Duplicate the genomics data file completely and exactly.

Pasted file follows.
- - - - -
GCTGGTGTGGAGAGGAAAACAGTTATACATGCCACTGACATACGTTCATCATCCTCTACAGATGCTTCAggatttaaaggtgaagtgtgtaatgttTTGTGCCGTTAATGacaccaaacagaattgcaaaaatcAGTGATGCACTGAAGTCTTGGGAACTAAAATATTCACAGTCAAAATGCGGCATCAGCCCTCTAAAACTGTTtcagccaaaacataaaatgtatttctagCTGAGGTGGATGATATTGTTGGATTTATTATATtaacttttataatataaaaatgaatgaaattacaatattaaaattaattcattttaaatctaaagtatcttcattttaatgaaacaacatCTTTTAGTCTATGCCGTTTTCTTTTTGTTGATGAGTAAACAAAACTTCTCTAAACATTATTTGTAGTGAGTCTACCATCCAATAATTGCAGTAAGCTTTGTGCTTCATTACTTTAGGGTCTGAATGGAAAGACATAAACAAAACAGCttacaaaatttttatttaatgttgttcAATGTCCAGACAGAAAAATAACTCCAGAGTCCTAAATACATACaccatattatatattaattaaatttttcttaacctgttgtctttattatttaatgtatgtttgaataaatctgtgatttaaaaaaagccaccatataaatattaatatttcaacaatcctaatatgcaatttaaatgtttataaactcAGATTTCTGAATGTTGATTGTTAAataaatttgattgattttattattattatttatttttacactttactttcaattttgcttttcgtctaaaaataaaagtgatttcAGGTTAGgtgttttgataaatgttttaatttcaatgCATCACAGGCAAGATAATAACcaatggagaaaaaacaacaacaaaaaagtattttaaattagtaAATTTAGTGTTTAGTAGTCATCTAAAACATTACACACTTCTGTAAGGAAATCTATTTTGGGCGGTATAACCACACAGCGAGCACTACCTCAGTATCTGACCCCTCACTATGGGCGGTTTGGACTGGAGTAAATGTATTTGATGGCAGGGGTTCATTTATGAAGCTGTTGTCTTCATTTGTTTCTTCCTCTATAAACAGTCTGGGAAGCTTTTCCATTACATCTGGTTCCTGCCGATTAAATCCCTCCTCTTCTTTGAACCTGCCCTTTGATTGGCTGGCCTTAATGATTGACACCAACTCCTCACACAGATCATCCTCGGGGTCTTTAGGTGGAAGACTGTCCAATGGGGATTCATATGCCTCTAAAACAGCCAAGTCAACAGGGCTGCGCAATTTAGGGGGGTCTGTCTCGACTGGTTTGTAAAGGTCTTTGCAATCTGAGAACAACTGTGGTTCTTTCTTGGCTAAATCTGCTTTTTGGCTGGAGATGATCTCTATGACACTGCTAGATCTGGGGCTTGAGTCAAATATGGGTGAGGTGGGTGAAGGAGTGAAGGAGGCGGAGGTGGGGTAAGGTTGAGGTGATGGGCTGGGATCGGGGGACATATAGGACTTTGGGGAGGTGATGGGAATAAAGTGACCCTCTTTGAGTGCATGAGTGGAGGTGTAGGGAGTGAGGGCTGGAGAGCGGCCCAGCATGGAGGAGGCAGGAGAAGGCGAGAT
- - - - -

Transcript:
GCTGGTGTGGAGAGGAAAACAGTTATACATGCCACTGACATACGTTCATCATCCTCTACAGATGCTTCAggatttaaaggtgaagtgtgtaatgttTTGTGCCGTTAATGacaccaaacagaattgcaaaaatcAGTGATGCACTGAAGTCTTGGGAACTAAAATATTCACAGTCAAAATGCGGCATCAGCCCTCTAAAACTGTTtcagccaaaacataaaatgtatttctagCTGAGGTGGATGATATTGTTGGATTTATTATATtaacttttataatataaaaatgaatgaaattacaatattaaaattaattcattttaaatctaaagtatcttcattttaatgaaacaacatCTTTTAGTCTATGCCGTTTTCTTTTTGTTGATGAGTAAACAAAACTTCTCTAAACATTATTTGTAGTGAGTCTACCATCCAATAATTGCAGTAAGCTTTGTGCTTCATTACTTTAGGGTCTGAATGGAAAGACATAAACAAAACAGCttacaaaatttttatttaatgttgttcAATGTCCAGACAGAAAAATAACTCCAGAGTCCTAAATACATACaccatattatatattaattaaatttttcttaacctgttgtctttattatttaatgtatgtttgaataaatctgtgatttaaaaaaagccaccatataaatattaatatttcaacaatcctaatatgcaatttaaatgtttataaactcAGATTTCTGAATGTTGATTGTTAAataaatttgattgattttattattattatttatttttacactttactttcaattttgcttttcgtctaaaaataaaagtgatttcAGGTTAGgtgttttgataaatgttttaatttcaatgCATCACAGGCAAGATAATAACcaatggagaaaaaacaacaacaaaaaagtattttaaattagtaAATTTAGTGTTTAGTAGTCATCTAAAACATTACACACTTCTGTAAGGAAATCTATTTTGGGCGGTATAACCACACAGCGAGCACTACCTCAGTATCTGACCCCTCACTATGGGCGGTTTGGACTGGAGTAAATGTATTTGATGGCAGGGGTTCATTTATGAAGCTGTTGTCTTCATTTGTTTCTTCCTCTATAAACAGTCTGGGAAGCTTTTCCATTACATCTGGTTCCTGCCGATTAAATCCCTCCTCTTCTTTGAACCTGCCCTTTGATTGGCTGGCCTTAATGATTGACACCAACTCCTCACACAGATCATCCTCGGGGTCTTTAGGTGGAAGACTGTCCAATGGGGATTCATATGCCTCTAAAACAGCCAAGTCAACAGGGCTGCGCAATTTAGGGGGGTCTGTCTCGACTGGTTTGTAAAGGTCTTTGCAATCTGAGAACAACTGTGGTTCTTTCTTGGCTAAATCTGCTTTTTGGCTGGAGATGATCTCTATGACACTGCTAGATCTGGGGCTTGAGTCAAATATGGGTGAGGTGGGTGAAGGAGTGAAGGAGGCGGAGGTGGGGTAAGGTTGAGGTGATGGGCTGGGATCGGGGGACATATAGGACTTTGGGGAGGTGATGGGAATAAAGTGACCCTCTTTGAGTGCATGAGTGGAGGTGTAGGGAGTGAGGGCTGGAGAGCGGCCCAGCATGGAGGAGGCAGGAGAAGGCGAGAT